“Incomplete Communication with Cluster” with local Storage Space for SQL Server cluster

When building a SANless SQL Server cluster with SIOS DataKeeper, or when configuring Always On Availability Groups for SQL Server, you may consider striping together multiple disk in a Simple Storage Space (RAID 0) for performance. This is very commonly done in the cloud where each instance typically his backed by hardware resiliency, so RAID 0 is not really all that risky.

For instance, I had a recent customer in AWS that wanted to max out his IOPS to 80,000, the maximum IOPS currently available to a single instance. Now keep in mind, only the largest EBS optimized instance sizes supports 80,000 IOPS, so you want to make sure you know what maximum IOPS your particular instance size supports.

https://docs.aws.amazon.com/AWSEC2/latest/UserGuide/EBSOptimized.html

In this case we had ac5.18xlarge instance which does support 80,000 IOPS. However, any individual EBS Provisioned IOPS volume only supports up to 32,000 IOPS. The only way to achieve 80,000 IOPS when writing to any single volume is to strip three of these volumes together in a Simple Storage Space.

Herein lies the rub, if you try to do that in an existing cluster things are going to go haywire pretty fast. Fellow MVP Joey D’Antoni recently blogged about the issue and it appears to still be an issue in the Windows Server 2019 preview.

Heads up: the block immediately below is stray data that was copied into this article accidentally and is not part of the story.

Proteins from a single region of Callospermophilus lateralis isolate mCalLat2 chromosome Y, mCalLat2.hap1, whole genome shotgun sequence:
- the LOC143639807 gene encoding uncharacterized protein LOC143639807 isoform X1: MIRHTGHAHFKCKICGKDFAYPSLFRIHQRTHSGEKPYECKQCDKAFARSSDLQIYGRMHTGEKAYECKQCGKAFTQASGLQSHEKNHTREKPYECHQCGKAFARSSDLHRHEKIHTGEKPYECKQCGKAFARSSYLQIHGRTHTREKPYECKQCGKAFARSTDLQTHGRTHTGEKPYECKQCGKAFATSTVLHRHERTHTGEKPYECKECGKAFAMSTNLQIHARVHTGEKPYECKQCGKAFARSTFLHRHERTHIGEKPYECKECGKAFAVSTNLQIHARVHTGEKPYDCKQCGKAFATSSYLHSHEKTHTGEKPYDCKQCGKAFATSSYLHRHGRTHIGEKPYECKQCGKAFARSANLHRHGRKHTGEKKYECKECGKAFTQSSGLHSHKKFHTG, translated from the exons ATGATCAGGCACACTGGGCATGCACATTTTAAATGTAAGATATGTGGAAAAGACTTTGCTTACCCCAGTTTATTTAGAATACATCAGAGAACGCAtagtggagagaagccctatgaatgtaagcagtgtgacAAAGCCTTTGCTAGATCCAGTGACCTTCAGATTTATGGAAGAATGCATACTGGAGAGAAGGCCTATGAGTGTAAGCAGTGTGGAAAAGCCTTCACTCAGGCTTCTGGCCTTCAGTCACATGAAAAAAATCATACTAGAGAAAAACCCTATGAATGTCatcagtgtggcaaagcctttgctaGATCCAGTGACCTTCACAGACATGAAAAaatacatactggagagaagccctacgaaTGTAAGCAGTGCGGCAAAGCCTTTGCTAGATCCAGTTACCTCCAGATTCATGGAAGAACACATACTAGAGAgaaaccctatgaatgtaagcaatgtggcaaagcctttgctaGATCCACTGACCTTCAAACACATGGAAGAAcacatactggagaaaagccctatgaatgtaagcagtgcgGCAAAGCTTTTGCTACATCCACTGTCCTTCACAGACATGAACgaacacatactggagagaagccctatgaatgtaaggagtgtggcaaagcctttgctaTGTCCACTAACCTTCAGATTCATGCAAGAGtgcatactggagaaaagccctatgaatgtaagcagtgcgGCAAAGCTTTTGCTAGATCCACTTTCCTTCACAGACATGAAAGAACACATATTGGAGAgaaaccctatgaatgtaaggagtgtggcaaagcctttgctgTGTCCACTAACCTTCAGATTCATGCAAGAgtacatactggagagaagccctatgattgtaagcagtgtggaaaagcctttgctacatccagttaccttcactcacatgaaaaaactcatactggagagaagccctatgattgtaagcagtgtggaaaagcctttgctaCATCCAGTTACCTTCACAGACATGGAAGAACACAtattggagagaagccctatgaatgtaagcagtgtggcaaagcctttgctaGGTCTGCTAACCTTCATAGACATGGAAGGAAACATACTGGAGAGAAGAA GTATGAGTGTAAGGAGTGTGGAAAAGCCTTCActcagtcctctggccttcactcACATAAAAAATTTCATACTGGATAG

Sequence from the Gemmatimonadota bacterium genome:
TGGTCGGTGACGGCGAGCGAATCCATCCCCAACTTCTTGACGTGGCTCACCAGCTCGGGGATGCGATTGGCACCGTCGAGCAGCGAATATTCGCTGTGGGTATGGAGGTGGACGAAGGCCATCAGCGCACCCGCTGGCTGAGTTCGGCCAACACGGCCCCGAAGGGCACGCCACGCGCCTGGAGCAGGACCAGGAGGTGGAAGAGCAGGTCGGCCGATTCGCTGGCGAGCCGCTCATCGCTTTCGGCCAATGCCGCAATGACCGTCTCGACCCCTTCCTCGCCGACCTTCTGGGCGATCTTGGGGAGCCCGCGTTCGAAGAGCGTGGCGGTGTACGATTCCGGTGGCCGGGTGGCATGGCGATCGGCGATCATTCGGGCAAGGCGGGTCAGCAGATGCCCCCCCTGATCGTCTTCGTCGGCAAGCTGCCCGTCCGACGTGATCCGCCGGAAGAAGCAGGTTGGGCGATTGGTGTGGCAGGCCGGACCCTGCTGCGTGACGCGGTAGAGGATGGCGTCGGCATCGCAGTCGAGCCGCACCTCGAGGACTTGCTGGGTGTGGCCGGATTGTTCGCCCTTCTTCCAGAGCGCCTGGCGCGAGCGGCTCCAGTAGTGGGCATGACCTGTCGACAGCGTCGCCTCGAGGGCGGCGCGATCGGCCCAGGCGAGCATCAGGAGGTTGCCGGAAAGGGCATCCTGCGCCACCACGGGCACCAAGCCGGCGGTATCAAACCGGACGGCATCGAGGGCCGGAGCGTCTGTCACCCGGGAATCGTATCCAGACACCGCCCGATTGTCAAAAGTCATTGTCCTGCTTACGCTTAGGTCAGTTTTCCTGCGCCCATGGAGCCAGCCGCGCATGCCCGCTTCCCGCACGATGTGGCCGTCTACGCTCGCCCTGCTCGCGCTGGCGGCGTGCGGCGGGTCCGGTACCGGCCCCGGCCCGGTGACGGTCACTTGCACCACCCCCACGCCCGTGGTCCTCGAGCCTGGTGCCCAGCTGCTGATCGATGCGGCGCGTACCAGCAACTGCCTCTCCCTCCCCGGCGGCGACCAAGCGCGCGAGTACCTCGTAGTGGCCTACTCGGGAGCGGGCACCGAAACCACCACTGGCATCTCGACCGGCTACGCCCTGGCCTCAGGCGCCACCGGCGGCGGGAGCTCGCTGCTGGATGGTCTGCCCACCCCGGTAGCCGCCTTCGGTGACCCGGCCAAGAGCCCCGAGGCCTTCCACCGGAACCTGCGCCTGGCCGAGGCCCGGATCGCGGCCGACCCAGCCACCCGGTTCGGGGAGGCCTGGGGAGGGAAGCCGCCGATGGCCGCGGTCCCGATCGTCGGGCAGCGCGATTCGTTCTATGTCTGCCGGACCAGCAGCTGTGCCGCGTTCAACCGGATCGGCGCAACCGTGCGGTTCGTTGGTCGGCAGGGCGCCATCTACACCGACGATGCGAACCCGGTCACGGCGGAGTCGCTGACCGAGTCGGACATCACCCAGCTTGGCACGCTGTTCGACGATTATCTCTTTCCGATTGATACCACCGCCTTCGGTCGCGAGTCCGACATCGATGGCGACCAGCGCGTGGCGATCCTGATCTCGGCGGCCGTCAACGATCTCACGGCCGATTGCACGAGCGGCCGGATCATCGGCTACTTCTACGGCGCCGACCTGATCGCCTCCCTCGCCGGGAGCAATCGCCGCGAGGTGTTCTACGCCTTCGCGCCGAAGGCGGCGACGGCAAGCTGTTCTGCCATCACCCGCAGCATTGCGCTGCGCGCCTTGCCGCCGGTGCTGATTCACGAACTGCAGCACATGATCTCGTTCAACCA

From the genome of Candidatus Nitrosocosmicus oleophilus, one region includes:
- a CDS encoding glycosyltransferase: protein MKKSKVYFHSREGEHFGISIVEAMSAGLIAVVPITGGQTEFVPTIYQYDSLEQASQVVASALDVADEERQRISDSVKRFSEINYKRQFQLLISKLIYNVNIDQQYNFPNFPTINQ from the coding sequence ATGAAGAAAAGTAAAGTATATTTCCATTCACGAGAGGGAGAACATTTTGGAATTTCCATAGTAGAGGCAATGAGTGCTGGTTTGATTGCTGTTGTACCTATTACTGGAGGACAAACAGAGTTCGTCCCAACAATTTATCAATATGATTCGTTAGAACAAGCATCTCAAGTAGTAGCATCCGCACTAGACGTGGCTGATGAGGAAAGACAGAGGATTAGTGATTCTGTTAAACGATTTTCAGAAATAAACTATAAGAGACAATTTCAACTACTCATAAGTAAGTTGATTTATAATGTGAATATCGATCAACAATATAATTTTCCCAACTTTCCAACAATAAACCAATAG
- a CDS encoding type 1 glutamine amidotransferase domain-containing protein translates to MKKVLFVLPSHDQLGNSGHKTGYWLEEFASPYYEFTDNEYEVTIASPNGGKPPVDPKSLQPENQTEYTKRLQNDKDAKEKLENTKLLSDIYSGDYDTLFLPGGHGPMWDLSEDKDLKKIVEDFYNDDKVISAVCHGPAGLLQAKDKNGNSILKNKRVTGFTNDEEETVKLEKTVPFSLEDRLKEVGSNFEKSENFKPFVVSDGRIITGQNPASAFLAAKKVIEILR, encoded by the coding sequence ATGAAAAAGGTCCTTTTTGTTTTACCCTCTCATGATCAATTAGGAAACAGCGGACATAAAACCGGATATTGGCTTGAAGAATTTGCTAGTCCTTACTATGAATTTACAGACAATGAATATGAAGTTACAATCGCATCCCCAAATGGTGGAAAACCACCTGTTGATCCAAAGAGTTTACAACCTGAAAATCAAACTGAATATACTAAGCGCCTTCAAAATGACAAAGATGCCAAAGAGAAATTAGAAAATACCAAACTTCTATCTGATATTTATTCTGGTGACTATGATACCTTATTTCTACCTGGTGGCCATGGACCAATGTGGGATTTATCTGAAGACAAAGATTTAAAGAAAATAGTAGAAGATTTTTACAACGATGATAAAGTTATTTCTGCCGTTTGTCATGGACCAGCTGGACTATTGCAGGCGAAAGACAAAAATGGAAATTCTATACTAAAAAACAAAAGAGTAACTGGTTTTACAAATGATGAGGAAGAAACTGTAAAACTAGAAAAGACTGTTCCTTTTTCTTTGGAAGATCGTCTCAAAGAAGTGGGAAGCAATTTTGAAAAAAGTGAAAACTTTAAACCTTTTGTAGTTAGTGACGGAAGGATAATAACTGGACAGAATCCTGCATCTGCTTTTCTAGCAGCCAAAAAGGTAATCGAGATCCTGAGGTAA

Just as Joey suggests, I always advise my customers to build out the nodes and any Storage Spaces BEFORE they start the clustering process. This makes the process go much smoother. It also allows the customer to have some time to benchmark the server’s performance before they add any replication, to  ensure everything is working as expected.

 

 

“Incomplete Communication with Cluster” with local Storage Space for SQL Server cluster

Leave a Reply

Fill in your details below or click an icon to log in:

WordPress.com Logo

You are commenting using your WordPress.com account. Log Out /  Change )

Google+ photo

You are commenting using your Google+ account. Log Out /  Change )

Twitter picture

You are commenting using your Twitter account. Log Out /  Change )

Facebook photo

You are commenting using your Facebook account. Log Out /  Change )

Connecting to %s